Walking south down Street 93, our guide points out his old favourite haunts of the strip. Guesthouses are boarded up. An Indian restaurant, still in operation and completely non-descript in appearance, is devoid of customers.

Further down are the Magic Sponge and the Drunken Frog, legendary bars in their day, now empty and their signs fading.

Before we leave, he tells us we should read the quote hanging up in his bathroom for perspective.

An aphorism from the 19th century German philosopher Georg Simmel, framed to meet the eye line of any male exercising their masculine prerogative, it reads: “Nothing more can be attempted than to establish the beginning and the direction of an infinitely long road. The pretension of any systematic and definitive completeness would be, at least, a self-illusion. Perfection can here be attained by the individual student only in that he communicates everything he has been able to see.”

The road out of the Lakeside strip, just south of the Calmette Hospital, is dotted with the businesses that tailor to the cosmopolitan set that the community once served.

Travel agents and restaurants built for 200 people still have their lights on but look dormant from the outside.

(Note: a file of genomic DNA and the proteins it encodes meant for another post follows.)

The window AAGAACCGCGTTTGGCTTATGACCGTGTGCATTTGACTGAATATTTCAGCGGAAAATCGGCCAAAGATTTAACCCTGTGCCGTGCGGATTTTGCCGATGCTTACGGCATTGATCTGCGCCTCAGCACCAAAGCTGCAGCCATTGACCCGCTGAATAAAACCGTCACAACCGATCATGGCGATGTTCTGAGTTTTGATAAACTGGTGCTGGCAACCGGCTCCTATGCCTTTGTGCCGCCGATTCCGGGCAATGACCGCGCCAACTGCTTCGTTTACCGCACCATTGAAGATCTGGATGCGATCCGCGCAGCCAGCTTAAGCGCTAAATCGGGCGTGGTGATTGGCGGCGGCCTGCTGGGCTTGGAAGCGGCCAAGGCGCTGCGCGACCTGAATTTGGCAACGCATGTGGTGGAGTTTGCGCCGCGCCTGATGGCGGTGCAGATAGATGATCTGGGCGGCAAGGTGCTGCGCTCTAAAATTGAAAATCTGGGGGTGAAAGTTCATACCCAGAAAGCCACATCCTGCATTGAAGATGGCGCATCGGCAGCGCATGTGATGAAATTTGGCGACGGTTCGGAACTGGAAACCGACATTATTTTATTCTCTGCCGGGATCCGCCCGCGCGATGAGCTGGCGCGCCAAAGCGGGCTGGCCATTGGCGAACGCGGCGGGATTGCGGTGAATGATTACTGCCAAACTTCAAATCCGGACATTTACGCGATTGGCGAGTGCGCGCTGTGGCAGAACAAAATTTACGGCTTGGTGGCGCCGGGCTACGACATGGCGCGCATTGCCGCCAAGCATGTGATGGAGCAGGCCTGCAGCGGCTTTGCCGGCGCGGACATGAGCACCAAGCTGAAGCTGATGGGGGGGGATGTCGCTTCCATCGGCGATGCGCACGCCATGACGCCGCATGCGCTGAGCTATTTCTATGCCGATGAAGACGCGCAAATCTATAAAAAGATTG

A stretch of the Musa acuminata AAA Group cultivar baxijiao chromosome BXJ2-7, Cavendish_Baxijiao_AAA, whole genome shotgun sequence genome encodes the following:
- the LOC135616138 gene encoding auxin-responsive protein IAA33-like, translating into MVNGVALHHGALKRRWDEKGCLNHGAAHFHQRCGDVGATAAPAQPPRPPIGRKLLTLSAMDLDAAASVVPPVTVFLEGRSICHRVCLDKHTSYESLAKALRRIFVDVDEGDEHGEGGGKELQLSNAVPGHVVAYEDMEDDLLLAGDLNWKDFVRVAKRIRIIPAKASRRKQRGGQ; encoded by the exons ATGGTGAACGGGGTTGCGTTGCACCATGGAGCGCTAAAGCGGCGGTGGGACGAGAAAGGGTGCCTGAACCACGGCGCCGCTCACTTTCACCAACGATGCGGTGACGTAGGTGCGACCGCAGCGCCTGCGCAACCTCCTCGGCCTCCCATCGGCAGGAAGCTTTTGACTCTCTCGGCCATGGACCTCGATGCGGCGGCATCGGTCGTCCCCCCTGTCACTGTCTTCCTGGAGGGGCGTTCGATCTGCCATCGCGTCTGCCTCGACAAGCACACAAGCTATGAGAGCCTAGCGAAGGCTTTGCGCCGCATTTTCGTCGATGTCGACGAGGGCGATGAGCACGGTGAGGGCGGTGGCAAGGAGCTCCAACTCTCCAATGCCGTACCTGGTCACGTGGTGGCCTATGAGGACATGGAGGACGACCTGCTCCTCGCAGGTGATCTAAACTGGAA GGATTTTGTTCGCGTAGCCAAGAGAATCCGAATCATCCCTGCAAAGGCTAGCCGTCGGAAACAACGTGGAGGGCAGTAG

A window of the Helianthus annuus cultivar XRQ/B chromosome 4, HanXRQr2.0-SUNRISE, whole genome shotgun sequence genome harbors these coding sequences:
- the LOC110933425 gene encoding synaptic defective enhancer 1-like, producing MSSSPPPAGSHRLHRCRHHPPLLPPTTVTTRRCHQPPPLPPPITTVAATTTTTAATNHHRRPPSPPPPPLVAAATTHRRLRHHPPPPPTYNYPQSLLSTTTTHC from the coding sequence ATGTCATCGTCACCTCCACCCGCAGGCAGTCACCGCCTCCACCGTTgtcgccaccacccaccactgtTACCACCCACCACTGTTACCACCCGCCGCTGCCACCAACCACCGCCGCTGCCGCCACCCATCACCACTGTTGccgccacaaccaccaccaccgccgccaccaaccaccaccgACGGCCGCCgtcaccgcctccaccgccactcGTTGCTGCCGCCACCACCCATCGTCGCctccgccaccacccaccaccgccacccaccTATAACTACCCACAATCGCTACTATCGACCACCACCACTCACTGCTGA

For those that left, many have since moved on to new venues around Riverside, Wat Ounalom and elsewhere, in tandem with the shift in the city nightlife’s centre of gravity.

There’s no shortage of people in Phnom Penh to tell Lakeside’s story. Many of them speak of Lakeside wistfully, rueing what was lost.

Several liken living there to an oasis, a community living in blissful ignorance of the contours and happenings of the rest of the city, a self-sustaining enclave in which transients would meander in and then never have to leave.

All of them are circumspect enough to remember that they only lost a lifestyle, while their neighbours lost their livelihoods.

“I was personally very depressed, but I’ve got over that now,” our guide says. “To watch them all go was very saddening. I never felt too sorry for myself. The people who were here have lost the lake they used to fish on, lost homes and businesses that they’ve had since forever.”

To contact the reporter on this story: Sean Gleeson at [email protected]